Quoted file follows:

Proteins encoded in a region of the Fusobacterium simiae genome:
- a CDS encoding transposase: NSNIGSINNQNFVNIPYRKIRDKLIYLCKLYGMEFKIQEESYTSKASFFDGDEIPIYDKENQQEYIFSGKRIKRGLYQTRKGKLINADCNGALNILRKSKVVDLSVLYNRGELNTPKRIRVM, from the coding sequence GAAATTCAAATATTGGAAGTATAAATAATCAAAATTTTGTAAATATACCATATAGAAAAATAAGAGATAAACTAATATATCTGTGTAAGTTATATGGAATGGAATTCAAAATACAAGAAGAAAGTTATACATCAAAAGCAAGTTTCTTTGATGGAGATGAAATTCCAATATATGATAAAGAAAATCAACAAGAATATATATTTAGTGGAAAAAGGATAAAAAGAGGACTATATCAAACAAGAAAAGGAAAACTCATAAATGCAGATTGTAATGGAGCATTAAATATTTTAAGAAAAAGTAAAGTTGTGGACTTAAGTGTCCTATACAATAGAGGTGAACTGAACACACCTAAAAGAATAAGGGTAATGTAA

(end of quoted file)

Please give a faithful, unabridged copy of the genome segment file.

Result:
Proteins encoded in a region of the Fusobacterium simiae genome:
- a CDS encoding transposase: NSNIGSINNQNFVNIPYRKIRDKLIYLCKLYGMEFKIQEESYTSKASFFDGDEIPIYDKENQQEYIFSGKRIKRGLYQTRKGKLINADCNGALNILRKSKVVDLSVLYNRGELNTPKRIRVM, from the coding sequence GAAATTCAAATATTGGAAGTATAAATAATCAAAATTTTGTAAATATACCATATAGAAAAATAAGAGATAAACTAATATATCTGTGTAAGTTATATGGAATGGAATTCAAAATACAAGAAGAAAGTTATACATCAAAAGCAAGTTTCTTTGATGGAGATGAAATTCCAATATATGATAAAGAAAATCAACAAGAATATATATTTAGTGGAAAAAGGATAAAAAGAGGACTATATCAAACAAGAAAAGGAAAACTCATAAATGCAGATTGTAATGGAGCATTAAATATTTTAAGAAAAAGTAAAGTTGTGGACTTAAGTGTCCTATACAATAGAGGTGAACTGAACACACCTAAAAGAATAAGGGTAATGTAA